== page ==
2018 Governor General's History Awards Recipients

The individuals and organizations being recognized deepen our understanding of the past by highlighting lesser-known stories, representing the diversity of our experiences, and encouraging meaningful public dialogue around history. 

Article / Awards
Ready to start your application?

We are now accepting applications for the Governor General’s History Award for Excellence in Teaching. Deadline is April 1st.

2018 Recipients

Shiloh Centre for Multicultural Roots Oral History Project

Between 1905 and 1912, as many as 1,500 African Americans moved from the United States to Western Canada in hopes of finding a better life. The Shiloh Centre for Multicultural Roots interviewed nineteen descendants of these early settlers about their experiences of relocating and living in the Canadian prairies.

Elsbeth Heaman

Tax, Order, and Good Government: A New Political History of Canada, 1867-1917 makes an original and compelling contribution to our knowledge of how the Canadian fiscal regime was created, reformed, and received by the State, one both framing and framed by the complex interplay of diverse sets of interests, ideas, and principles.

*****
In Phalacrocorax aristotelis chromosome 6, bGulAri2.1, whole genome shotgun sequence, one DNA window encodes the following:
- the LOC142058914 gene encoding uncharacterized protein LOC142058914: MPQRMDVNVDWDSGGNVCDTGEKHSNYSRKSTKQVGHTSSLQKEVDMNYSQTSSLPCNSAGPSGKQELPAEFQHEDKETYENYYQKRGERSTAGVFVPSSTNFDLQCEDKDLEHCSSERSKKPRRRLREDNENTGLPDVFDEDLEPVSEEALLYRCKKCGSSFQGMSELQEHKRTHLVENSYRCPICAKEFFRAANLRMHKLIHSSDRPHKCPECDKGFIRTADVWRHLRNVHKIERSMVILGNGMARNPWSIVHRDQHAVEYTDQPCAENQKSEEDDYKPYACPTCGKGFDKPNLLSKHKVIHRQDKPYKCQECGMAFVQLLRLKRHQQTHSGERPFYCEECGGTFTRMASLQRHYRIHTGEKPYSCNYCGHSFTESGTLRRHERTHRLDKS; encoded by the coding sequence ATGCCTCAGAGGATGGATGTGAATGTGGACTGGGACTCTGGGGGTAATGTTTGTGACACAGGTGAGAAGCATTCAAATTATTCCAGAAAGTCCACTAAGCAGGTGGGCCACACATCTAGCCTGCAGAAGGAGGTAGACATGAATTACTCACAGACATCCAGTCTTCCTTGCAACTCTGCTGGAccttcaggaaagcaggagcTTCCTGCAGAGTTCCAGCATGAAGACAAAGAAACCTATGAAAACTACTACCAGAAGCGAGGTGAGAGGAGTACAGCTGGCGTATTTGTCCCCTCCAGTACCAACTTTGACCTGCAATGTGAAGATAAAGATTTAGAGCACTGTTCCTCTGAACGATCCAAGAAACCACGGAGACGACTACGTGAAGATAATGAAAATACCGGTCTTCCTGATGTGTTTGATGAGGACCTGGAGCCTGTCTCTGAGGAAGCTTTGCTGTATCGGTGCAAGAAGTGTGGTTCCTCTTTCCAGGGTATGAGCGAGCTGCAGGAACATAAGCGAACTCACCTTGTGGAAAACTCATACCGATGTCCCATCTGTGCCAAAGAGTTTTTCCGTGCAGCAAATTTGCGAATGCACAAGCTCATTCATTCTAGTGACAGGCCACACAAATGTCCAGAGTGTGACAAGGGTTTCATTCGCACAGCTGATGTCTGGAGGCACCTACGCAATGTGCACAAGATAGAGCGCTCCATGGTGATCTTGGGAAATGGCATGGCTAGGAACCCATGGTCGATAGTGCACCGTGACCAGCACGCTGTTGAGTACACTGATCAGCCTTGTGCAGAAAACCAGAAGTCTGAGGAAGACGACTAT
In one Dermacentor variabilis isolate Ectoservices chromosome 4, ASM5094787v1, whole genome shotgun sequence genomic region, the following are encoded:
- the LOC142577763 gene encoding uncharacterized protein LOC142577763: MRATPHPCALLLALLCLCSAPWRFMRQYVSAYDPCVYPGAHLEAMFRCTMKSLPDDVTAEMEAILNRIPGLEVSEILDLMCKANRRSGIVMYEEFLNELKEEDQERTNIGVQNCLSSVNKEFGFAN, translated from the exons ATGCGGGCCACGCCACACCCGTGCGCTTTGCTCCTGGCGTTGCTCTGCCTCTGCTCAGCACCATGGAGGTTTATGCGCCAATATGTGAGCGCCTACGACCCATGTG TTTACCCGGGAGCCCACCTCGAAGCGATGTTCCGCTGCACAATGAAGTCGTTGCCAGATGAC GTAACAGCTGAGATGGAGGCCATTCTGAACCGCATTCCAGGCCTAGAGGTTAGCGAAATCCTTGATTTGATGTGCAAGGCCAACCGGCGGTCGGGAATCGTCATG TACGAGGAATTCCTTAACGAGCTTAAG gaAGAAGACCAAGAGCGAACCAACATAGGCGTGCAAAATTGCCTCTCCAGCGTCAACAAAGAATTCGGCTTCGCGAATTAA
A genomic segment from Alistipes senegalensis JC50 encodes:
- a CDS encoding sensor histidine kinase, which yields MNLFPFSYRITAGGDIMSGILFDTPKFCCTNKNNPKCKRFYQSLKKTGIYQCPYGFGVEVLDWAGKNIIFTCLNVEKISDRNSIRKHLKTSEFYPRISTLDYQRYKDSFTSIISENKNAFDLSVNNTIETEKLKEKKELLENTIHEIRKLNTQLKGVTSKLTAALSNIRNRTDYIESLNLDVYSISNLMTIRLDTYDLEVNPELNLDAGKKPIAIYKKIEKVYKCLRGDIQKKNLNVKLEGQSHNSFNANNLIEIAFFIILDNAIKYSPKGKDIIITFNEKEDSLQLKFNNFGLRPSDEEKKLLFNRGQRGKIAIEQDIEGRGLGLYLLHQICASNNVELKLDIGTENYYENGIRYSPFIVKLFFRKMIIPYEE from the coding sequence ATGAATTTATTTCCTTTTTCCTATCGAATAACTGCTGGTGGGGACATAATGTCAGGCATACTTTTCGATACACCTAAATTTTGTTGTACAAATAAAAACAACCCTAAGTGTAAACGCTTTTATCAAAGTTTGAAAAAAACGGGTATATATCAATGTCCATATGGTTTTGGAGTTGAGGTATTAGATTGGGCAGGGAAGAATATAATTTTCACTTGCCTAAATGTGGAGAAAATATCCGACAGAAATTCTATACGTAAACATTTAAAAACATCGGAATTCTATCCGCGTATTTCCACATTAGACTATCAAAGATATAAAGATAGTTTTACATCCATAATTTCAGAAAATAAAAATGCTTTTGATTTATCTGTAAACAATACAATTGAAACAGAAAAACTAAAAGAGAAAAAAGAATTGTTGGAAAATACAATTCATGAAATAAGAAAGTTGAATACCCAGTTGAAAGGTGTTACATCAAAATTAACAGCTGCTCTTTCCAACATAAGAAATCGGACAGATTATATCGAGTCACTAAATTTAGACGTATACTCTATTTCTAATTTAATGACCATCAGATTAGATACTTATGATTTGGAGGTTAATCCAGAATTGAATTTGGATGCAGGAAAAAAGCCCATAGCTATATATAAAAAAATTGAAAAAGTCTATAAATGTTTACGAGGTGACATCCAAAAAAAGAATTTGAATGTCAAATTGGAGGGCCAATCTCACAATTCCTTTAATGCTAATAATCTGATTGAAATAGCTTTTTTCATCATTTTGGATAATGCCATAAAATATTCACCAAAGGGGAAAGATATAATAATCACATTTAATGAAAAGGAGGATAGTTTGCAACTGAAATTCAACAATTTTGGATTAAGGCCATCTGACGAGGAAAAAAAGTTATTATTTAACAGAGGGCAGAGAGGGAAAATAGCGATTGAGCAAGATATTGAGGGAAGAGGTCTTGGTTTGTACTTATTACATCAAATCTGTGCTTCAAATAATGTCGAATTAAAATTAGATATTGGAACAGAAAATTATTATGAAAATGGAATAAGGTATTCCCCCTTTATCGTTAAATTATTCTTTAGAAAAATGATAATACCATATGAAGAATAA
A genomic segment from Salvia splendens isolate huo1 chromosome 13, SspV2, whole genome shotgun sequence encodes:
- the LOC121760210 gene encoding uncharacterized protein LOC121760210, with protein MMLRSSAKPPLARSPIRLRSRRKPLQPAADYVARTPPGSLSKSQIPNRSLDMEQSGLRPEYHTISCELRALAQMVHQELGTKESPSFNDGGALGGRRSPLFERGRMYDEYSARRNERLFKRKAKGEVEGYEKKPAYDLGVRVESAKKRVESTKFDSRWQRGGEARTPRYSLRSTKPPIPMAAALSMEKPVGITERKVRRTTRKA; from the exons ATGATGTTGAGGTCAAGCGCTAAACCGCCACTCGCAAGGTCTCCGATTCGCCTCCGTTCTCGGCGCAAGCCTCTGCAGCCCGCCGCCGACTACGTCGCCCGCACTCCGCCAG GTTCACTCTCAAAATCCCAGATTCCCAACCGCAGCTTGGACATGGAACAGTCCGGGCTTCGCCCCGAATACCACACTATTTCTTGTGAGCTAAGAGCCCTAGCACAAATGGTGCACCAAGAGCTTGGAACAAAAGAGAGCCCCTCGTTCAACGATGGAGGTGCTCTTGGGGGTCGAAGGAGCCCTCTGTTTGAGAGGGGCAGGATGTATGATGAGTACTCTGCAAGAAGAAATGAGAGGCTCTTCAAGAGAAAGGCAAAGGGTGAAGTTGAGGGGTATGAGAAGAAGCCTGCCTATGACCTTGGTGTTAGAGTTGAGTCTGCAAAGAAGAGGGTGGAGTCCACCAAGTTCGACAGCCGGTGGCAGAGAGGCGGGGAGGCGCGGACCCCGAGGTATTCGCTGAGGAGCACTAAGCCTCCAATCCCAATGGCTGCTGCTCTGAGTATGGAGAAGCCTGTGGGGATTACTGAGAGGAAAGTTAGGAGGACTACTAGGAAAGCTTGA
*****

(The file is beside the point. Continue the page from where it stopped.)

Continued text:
Bill Waiser

Bill Waiser has devoted his career to building a better understanding and appreciation for our history. He has done that through the classroom, including more than three decades as a university professor, as well as in newspapers and magazines, in books, on radio and television, and in hundreds of public presentations.

Lisa Howell

After conducting research, listening to stories from Elders, and speaking with experts, Lisa Howell’s Grade 5 and 6 students used their knowledge to write and film a Public Service Announcement about Jordan’s Principle.

Paul Paterson

Inspired by the 150th anniversary of Canadian Confederation in 2017, Paul Paterson’s students formed a classroom think tank to create a vision for Canada in the year 2070.

Temma Frecker

Temma Frecker’s middle school students delved into the timely debate around commemorating controversial historical figures by examining the case study of the statue of Sir Edward Cornwallis.

Lisl Gunderman and Maxine Hildebrandt

Lisl Gunderman and Maxine Hildrebrandt’s students participated in a cultural exchange where they explored topics from both the traditional Indigenous knowledge and Western science perspectives and incorporated research and writing, traditional storytelling, and land-based learning.

Young boy taking a selfie with historical figures behind him.
In case you missed it!

The theme of the 10th Canada’s History Forum was “Making History Relevant.” Speakers explored what we can do as individuals and as communities to ensure that history has a vital role in the places we live and work. Presenters include some of the 2017 Governor General History Awards recipients.